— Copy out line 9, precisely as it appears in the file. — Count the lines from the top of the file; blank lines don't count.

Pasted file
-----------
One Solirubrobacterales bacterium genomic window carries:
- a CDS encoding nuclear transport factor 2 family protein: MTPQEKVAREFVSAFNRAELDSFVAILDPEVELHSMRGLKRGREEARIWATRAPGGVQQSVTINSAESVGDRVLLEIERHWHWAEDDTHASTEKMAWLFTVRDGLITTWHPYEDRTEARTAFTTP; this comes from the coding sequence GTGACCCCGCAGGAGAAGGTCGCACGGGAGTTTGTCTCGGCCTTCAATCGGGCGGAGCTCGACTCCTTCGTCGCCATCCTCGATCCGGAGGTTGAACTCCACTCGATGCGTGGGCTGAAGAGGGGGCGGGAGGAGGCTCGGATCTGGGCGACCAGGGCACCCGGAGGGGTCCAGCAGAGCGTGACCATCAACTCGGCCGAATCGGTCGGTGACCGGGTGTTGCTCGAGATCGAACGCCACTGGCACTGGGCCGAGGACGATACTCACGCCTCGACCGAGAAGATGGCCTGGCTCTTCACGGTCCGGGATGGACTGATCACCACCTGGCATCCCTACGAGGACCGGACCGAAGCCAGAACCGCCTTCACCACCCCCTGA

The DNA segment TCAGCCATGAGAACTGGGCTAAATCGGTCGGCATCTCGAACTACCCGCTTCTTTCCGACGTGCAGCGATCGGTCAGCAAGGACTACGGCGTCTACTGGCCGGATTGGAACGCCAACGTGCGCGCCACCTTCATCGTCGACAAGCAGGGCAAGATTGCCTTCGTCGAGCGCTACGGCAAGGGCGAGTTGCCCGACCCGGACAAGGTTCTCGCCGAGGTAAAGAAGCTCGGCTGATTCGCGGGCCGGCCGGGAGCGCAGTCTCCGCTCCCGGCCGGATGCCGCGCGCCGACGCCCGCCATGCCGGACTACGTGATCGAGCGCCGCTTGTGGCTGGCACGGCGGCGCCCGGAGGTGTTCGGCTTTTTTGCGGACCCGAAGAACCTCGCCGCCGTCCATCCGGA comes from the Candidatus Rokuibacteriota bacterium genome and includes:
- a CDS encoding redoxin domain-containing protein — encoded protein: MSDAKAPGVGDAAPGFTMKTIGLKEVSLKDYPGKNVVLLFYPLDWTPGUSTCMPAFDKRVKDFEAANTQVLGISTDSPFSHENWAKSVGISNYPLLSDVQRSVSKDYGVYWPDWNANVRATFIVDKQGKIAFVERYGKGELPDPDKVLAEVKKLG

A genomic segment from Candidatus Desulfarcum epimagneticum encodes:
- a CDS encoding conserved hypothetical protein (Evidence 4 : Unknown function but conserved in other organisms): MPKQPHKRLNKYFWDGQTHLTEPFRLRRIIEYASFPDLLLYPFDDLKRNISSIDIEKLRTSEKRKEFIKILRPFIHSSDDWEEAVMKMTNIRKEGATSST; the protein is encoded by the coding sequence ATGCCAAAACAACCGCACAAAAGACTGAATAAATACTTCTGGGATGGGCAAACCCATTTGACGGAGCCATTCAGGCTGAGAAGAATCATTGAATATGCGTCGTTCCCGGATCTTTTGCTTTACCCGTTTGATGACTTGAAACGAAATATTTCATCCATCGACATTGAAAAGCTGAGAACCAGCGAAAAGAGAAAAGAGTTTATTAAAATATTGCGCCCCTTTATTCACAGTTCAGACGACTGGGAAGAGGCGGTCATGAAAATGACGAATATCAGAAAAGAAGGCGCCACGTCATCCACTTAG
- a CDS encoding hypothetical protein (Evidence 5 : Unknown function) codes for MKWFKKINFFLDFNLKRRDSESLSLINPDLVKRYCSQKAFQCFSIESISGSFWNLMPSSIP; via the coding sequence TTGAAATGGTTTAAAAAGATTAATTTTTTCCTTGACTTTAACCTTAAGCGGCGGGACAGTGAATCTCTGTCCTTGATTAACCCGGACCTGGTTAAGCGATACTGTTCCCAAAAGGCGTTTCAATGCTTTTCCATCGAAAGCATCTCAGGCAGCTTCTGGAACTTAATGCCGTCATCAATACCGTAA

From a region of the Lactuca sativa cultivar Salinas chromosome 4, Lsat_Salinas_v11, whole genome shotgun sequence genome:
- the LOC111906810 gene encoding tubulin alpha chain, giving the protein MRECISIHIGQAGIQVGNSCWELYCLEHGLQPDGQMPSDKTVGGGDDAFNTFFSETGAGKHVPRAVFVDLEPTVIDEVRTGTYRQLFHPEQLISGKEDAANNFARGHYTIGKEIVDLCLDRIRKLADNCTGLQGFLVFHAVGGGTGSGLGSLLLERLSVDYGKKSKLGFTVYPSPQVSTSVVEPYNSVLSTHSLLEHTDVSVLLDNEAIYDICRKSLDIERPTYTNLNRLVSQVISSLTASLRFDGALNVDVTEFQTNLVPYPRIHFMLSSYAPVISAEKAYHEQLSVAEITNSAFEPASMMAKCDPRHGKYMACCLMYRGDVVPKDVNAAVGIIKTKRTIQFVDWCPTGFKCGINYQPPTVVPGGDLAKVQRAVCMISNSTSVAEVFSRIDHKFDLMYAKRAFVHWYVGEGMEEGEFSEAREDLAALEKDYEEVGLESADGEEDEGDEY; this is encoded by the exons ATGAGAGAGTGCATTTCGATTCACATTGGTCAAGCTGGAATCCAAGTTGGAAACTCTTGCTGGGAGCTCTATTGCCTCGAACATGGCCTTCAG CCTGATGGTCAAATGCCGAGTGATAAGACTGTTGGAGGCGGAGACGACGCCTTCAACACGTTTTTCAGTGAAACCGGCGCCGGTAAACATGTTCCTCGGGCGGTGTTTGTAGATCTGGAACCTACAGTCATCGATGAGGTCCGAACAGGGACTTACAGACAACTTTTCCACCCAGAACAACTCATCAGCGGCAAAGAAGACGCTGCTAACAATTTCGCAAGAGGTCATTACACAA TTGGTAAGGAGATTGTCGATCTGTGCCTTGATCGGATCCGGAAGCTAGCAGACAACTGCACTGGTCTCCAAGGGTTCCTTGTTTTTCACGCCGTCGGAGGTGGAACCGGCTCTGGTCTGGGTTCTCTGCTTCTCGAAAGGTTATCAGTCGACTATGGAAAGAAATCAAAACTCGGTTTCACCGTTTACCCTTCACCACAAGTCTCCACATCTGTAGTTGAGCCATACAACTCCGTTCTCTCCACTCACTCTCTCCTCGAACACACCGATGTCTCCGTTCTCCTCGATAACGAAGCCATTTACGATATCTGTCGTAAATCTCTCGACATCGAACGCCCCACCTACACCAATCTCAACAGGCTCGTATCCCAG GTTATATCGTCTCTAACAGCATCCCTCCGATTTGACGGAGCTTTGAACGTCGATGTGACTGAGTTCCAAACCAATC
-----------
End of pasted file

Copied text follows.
- the LOC111906810 gene encoding tubulin alpha chain, giving the protein MRECISIHIGQAGIQVGNSCWELYCLEHGLQPDGQMPSDKTVGGGDDAFNTFFSETGAGKHVPRAVFVDLEPTVIDEVRTGTYRQLFHPEQLISGKEDAANNFARGHYTIGKEIVDLCLDRIRKLADNCTGLQGFLVFHAVGGGTGSGLGSLLLERLSVDYGKKSKLGFTVYPSPQVSTSVVEPYNSVLSTHSLLEHTDVSVLLDNEAIYDICRKSLDIERPTYTNLNRLVSQVISSLTASLRFDGALNVDVTEFQTNLVPYPRIHFMLSSYAPVISAEKAYHEQLSVAEITNSAFEPASMMAKCDPRHGKYMACCLMYRGDVVPKDVNAAVGIIKTKRTIQFVDWCPTGFKCGINYQPPTVVPGGDLAKVQRAVCMISNSTSVAEVFSRIDHKFDLMYAKRAFVHWYVGEGMEEGEFSEAREDLAALEKDYEEVGLESADGEEDEGDEY; this is encoded by the exons ATGAGAGAGTGCATTTCGATTCACATTGGTCAAGCTGGAATCCAAGTTGGAAACTCTTGCTGGGAGCTCTATTGCCTCGAACATGGCCTTCAG CCTGATGGTCAAATGCCGAGTGATAAGACTGTTGGAGGCGGAGACGACGCCTTCAACACGTTTTTCAGTGAAACCGGCGCCGGTAAACATGTTCCTCGGGCGGTGTTTGTAGATCTGGAACCTACAGTCATCGATGAGGTCCGAACAGGGACTTACAGACAACTTTTCCACCCAGAACAACTCATCAGCGGCAAAGAAGACGCTGCTAACAATTTCGCAAGAGGTCATTACACAA TTGGTAAGGAGATTGTCGATCTGTGCCTTGATCGGATCCGGAAGCTAGCAGACAACTGCACTGGTCTCCAAGGGTTCCTTGTTTTTCACGCCGTCGGAGGTGGAACCGGCTCTGGTCTGGGTTCTCTGCTTCTCGAAAGGTTATCAGTCGACTATGGAAAGAAATCAAAACTCGGTTTCACCGTTTACCCTTCACCACAAGTCTCCACATCTGTAGTTGAGCCATACAACTCCGTTCTCTCCACTCACTCTCTCCTCGAACACACCGATGTCTCCGTTCTCCTCGATAACGAAGCCATTTACGATATCTGTCGTAAATCTCTCGACATCGAACGCCCCACCTACACCAATCTCAACAGGCTCGTATCCCAG GTTATATCGTCTCTAACAGCATCCCTCCGATTTGACGGAGCTTTGAACGTCGATGTGACTGAGTTCCAAACCAATC